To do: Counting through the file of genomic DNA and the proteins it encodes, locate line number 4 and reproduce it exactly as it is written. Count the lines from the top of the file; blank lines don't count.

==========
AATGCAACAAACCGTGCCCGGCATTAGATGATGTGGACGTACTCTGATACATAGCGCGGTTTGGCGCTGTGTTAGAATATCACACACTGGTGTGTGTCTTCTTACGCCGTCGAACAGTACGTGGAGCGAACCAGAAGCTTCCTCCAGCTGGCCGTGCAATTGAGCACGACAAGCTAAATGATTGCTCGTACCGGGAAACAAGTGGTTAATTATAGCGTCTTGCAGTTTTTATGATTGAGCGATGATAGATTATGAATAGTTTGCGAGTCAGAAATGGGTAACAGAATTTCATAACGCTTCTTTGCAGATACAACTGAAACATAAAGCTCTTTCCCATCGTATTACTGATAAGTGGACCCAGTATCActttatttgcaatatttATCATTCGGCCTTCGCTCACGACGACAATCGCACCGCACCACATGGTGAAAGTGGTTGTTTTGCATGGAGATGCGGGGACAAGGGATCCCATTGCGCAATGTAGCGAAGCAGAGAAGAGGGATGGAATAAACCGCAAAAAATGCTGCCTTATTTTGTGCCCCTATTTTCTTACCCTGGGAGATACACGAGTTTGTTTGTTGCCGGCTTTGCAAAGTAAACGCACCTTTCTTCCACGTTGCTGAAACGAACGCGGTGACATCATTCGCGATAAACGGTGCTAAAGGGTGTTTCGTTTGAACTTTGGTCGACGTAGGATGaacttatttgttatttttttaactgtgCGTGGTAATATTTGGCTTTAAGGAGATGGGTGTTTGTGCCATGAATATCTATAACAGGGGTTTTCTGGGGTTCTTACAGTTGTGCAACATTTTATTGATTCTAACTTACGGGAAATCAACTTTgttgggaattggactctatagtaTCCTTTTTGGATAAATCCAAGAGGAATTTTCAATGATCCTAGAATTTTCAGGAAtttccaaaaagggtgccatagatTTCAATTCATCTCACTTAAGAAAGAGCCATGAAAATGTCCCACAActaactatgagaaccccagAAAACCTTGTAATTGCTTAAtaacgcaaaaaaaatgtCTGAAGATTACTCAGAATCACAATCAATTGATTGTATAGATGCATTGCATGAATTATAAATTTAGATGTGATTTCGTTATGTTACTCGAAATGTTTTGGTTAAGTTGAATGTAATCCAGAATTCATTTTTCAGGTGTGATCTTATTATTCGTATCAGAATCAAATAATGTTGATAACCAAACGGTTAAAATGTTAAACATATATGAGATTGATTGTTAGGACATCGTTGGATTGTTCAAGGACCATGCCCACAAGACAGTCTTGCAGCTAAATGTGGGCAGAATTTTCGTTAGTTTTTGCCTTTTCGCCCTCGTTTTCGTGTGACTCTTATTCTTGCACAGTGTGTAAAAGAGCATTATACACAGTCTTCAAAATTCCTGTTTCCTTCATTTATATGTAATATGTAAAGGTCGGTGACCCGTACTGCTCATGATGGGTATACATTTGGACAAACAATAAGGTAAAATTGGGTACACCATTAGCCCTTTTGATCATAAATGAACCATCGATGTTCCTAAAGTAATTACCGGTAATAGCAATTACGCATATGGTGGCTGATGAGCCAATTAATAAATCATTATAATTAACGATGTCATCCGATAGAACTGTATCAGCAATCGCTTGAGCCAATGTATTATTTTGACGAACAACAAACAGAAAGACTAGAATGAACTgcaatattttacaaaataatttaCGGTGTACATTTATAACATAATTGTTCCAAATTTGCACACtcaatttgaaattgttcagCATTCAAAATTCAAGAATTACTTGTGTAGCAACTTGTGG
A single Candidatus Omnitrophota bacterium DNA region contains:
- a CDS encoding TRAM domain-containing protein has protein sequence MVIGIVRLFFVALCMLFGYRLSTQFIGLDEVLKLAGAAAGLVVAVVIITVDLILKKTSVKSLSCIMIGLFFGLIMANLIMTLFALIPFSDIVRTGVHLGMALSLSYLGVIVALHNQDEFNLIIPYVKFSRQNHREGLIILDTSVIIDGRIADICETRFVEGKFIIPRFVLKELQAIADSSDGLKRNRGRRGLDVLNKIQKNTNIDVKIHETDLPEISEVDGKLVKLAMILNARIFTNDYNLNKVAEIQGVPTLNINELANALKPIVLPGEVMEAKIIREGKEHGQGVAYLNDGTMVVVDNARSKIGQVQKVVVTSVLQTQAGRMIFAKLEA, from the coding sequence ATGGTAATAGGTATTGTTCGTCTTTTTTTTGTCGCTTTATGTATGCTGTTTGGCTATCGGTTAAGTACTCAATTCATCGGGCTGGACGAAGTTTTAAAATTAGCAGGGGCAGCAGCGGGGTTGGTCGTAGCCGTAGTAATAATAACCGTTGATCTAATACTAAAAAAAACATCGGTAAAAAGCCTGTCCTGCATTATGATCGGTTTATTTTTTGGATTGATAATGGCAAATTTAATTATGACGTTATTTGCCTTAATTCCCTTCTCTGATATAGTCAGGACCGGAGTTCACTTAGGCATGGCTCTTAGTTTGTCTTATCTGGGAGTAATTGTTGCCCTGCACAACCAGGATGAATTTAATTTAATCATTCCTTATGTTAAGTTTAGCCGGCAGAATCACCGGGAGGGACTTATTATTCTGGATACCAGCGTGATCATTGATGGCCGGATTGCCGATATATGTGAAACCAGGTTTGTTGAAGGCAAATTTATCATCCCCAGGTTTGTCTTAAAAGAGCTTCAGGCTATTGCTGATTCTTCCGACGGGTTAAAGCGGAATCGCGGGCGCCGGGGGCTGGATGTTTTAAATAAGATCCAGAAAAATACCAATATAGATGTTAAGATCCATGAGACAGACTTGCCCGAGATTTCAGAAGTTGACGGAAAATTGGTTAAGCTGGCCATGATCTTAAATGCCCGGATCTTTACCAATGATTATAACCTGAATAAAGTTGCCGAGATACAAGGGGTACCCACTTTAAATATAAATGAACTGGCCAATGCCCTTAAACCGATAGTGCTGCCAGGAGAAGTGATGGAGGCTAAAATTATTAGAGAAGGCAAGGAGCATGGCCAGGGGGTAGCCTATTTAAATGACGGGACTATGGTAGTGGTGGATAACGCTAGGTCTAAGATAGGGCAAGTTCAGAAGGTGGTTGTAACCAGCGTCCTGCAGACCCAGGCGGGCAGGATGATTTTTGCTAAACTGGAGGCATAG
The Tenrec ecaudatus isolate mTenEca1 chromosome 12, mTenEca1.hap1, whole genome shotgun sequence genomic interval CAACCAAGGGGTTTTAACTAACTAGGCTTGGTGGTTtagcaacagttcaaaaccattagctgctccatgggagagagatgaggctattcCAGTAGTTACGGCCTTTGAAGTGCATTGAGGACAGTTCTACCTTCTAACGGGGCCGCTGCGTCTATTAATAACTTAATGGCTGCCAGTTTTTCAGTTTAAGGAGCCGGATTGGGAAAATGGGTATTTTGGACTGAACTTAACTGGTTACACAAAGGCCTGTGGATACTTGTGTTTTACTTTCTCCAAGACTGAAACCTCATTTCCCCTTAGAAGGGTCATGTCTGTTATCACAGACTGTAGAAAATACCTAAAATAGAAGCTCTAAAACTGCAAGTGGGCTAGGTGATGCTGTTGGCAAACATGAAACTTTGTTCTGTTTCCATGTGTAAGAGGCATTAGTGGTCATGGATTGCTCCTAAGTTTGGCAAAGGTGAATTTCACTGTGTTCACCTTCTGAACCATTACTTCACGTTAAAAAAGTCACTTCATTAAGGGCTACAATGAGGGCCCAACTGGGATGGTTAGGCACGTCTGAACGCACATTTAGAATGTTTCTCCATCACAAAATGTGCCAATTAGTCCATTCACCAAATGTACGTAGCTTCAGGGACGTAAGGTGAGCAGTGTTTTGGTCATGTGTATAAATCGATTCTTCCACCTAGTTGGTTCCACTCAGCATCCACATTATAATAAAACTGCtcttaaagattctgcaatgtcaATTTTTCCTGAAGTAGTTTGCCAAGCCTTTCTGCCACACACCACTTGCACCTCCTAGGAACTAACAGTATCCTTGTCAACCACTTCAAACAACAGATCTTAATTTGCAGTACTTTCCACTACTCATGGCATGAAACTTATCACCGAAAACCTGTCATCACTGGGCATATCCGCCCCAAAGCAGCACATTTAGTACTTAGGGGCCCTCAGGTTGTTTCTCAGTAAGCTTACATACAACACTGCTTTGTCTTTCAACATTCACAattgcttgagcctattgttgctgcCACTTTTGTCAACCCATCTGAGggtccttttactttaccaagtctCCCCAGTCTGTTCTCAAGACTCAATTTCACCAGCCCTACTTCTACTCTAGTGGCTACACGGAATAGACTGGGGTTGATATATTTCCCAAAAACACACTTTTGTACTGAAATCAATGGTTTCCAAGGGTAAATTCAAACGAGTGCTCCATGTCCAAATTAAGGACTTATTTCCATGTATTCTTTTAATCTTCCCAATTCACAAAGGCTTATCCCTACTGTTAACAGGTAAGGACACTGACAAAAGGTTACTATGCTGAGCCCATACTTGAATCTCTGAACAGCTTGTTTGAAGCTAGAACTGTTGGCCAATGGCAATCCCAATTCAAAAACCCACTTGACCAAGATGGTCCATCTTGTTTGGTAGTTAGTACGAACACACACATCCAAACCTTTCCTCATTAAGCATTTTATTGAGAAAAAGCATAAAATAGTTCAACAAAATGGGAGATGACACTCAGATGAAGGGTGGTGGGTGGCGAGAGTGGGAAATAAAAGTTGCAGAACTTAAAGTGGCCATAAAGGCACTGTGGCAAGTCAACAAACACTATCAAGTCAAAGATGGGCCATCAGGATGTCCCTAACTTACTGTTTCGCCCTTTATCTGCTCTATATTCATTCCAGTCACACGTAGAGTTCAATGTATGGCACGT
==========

The Tenrec ecaudatus isolate mTenEca1 chromosome 12, mTenEca1.hap1, whole genome shotgun sequence genomic interval CAACCAAGGGGTTTTAACTAACTAGGCTTGGTGGTTtagcaacagttcaaaaccattagctgctccatgggagagagatgaggctattcCAGTAGTTACGGCCTTTGAAGTGCATTGAGGACAGTTCTACCTTCTAACGGGGCCGCTGCGTCTATTAATAACTTAATGGCTGCCAGTTTTTCAGTTTAAGGAGCCGGATTGGGAAAATGGGTATTTTGGACTGAACTTAACTGGTTACACAAAGGCCTGTGGATACTTGTGTTTTACTTTCTCCAAGACTGAAACCTCATTTCCCCTTAGAAGGGTCATGTCTGTTATCACAGACTGTAGAAAATACCTAAAATAGAAGCTCTAAAACTGCAAGTGGGCTAGGTGATGCTGTTGGCAAACATGAAACTTTGTTCTGTTTCCATGTGTAAGAGGCATTAGTGGTCATGGATTGCTCCTAAGTTTGGCAAAGGTGAATTTCACTGTGTTCACCTTCTGAACCATTACTTCACGTTAAAAAAGTCACTTCATTAAGGGCTACAATGAGGGCCCAACTGGGATGGTTAGGCACGTCTGAACGCACATTTAGAATGTTTCTCCATCACAAAATGTGCCAATTAGTCCATTCACCAAATGTACGTAGCTTCAGGGACGTAAGGTGAGCAGTGTTTTGGTCATGTGTATAAATCGATTCTTCCACCTAGTTGGTTCCACTCAGCATCCACATTATAATAAAACTGCtcttaaagattctgcaatgtcaATTTTTCCTGAAGTAGTTTGCCAAGCCTTTCTGCCACACACCACTTGCACCTCCTAGGAACTAACAGTATCCTTGTCAACCACTTCAAACAACAGATCTTAATTTGCAGTACTTTCCACTACTCATGGCATGAAACTTATCACCGAAAACCTGTCATCACTGGGCATATCCGCCCCAAAGCAGCACATTTAGTACTTAGGGGCCCTCAGGTTGTTTCTCAGTAAGCTTACATACAACACTGCTTTGTCTTTCAACATTCACAattgcttgagcctattgttgctgcCACTTTTGTCAACCCATCTGAGggtccttttactttaccaagtctCCCCAGTCTGTTCTCAAGACTCAATTTCACCAGCCCTACTTCTACTCTAGTGGCTACACGGAATAGACTGGGGTTGATATATTTCCCAAAAACACACTTTTGTACTGAAATCAATGGTTTCCAAGGGTAAATTCAAACGAGTGCTCCATGTCCAAATTAAGGACTTATTTCCATGTATTCTTTTAATCTTCCCAATTCACAAAGGCTTATCCCTACTGTTAACAGGTAAGGACACTGACAAAAGGTTACTATGCTGAGCCCATACTTGAATCTCTGAACAGCTTGTTTGAAGCTAGAACTGTTGGCCAATGGCAATCCCAATTCAAAAACCCACTTGACCAAGATGGTCCATCTTGTTTGGTAGTTAGTACGAACACACACATCCAAACCTTTCCTCATTAAGCATTTTATTGAGAAAAAGCATAAAATAGTTCAACAAAATGGGAGATGACACTCAGATGAAGGGTGGTGGGTGGCGAGAGTGGGAAATAAAAGTTGCAGAACTTAAAGTGGCCATAAAGGCACTGTGGCAAGTCAACAAACACTATCAAGTCAAAGATGGGCCATCAGGATGTCCCTAACTTACTGTTTCGCCCTTTATCTGCTCTATATTCATTCCAGTCACACGTAGAGTTCAATGTATGGCACGT